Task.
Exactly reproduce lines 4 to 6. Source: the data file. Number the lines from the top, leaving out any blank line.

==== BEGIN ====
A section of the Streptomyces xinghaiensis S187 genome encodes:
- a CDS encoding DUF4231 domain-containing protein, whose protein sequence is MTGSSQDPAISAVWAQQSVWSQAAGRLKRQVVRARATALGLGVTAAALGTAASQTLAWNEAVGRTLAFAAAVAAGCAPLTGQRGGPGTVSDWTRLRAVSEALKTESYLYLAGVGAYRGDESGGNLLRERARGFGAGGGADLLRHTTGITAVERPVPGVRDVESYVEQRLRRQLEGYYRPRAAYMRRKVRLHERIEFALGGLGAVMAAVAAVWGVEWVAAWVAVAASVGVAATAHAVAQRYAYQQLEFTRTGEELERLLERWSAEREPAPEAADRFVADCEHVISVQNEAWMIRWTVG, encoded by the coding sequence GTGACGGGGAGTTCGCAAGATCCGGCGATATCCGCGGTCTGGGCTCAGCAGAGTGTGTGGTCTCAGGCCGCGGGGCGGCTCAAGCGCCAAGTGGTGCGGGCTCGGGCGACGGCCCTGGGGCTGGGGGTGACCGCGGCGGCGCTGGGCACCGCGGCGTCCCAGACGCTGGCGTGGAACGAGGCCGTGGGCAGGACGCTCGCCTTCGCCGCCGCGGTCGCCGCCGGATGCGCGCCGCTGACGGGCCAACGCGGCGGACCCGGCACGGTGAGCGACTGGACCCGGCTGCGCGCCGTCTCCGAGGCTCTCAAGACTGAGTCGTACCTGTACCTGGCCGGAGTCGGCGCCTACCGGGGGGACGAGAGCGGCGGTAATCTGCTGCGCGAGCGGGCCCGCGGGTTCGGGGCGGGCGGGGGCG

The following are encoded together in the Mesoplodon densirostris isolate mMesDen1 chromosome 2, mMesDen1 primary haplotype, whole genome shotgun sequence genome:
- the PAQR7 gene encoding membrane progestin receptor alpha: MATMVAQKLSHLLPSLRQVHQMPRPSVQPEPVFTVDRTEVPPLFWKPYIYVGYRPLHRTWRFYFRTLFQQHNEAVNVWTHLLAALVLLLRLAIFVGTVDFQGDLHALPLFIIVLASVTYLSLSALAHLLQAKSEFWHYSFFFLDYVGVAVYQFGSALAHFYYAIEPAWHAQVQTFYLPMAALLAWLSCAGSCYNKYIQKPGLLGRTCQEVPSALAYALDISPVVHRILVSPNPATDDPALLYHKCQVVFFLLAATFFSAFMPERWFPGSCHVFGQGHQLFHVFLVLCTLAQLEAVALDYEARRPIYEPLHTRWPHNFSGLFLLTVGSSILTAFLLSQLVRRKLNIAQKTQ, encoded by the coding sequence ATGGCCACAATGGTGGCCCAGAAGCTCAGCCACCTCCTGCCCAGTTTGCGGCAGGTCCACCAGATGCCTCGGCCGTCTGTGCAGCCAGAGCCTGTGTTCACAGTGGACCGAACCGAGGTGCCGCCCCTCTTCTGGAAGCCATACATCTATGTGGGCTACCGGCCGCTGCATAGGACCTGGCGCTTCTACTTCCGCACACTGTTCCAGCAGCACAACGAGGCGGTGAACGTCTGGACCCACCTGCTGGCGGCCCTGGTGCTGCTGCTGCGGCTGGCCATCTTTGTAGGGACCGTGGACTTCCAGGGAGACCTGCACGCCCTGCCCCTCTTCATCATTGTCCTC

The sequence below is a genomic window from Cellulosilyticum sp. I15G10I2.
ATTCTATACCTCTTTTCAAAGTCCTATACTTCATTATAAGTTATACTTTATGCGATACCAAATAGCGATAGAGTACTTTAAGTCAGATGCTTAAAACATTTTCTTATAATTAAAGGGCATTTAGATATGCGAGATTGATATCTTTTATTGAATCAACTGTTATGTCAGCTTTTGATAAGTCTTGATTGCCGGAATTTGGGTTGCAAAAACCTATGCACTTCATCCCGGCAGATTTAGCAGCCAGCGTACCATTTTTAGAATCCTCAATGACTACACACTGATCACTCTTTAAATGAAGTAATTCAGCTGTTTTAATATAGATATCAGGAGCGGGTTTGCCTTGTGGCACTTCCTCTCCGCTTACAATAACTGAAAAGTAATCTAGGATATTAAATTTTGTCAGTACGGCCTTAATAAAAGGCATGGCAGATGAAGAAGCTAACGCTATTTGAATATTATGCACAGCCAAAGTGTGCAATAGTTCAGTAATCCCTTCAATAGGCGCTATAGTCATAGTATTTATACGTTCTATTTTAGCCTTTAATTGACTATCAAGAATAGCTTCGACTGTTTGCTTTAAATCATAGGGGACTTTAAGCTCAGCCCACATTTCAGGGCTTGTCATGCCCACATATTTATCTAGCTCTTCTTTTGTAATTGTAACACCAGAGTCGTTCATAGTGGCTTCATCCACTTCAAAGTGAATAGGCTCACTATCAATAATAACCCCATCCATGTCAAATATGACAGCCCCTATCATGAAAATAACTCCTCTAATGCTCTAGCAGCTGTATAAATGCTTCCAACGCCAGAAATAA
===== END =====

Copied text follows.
- the PAQR7 gene encoding membrane progestin receptor alpha: MATMVAQKLSHLLPSLRQVHQMPRPSVQPEPVFTVDRTEVPPLFWKPYIYVGYRPLHRTWRFYFRTLFQQHNEAVNVWTHLLAALVLLLRLAIFVGTVDFQGDLHALPLFIIVLASVTYLSLSALAHLLQAKSEFWHYSFFFLDYVGVAVYQFGSALAHFYYAIEPAWHAQVQTFYLPMAALLAWLSCAGSCYNKYIQKPGLLGRTCQEVPSALAYALDISPVVHRILVSPNPATDDPALLYHKCQVVFFLLAATFFSAFMPERWFPGSCHVFGQGHQLFHVFLVLCTLAQLEAVALDYEARRPIYEPLHTRWPHNFSGLFLLTVGSSILTAFLLSQLVRRKLNIAQKTQ, encoded by the coding sequence ATGGCCACAATGGTGGCCCAGAAGCTCAGCCACCTCCTGCCCAGTTTGCGGCAGGTCCACCAGATGCCTCGGCCGTCTGTGCAGCCAGAGCCTGTGTTCACAGTGGACCGAACCGAGGTGCCGCCCCTCTTCTGGAAGCCATACATCTATGTGGGCTACCGGCCGCTGCATAGGACCTGGCGCTTCTACTTCCGCACACTGTTCCAGCAGCACAACGAGGCGGTGAACGTCTGGACCCACCTGCTGGCGGCCCTGGTGCTGCTGCTGCGGCTGGCCATCTTTGTAGGGACCGTGGACTTCCAGGGAGACCTGCACGCCCTGCCCCTCTTCATCATTGTCCTC

The sequence below is a genomic window from Cellulosilyticum sp. I15G10I2.
ATTCTATACCTCTTTTCAAAGTCCTATACTTCATTATAAGTTATACTTTATGCGATACCAAATAGCGATAGAGTACTTTAAGTCAGATGCTTAAAACATTTTCTTATAATTAAAGGGCATTTAGATATGCGAGATTGATATCTTTTATTGAATCAACTGTTATGTCAGCTTTTGATAAGTCTTGATTGCCGGAATTTGGGTTGCAAAAACCTATGCACTTCATCCCGGCAGATTTAGCAGCCAGCGTACCATTTTTAGAATCCTCAATGACTACACACTGATCACTCTTTAAATGAAGTAATTCAGCTGTTTTAATATAGATATCAGGAGCGGGTTTGCCTTGTGGCACTTCCTCTCCGCTTACAATAACTGAAAAGTAATCTAGGATATTAAATTTTGTCAGTACGGCCTTAATAAAAGGCATGGCAGATGAAGAAGCTAACGCTATTTGAATATTATGCACAGCCAAAGTGTGCAATAGTTCAGTAATCCCTTCAATAGGCGCTATAGTCATAGTATTTATACGTTCTATTTTAGCCTTTAATTGACTATCAAGAATAGCTTCGACTGTTTGCTTTAAATCATAGGGGACTTTAAGCTCAGCCCACATTTCAGGGCTTGTCATGCCCACATATTTATCTAGCTCTTCTTTTGTAATTGTAACACCAGAGTCGTTCATAGTGGCTTCATCCACTTCAAAGTGAATAGGCTCACTATCAATAATAACCCCATCCATGTCAAATATGACAGCCCCTATCATGAAAATAACTCCTCTAATGCTCTAGCAGCTGTATAAATGCTTCCAACGCCAGAAATAA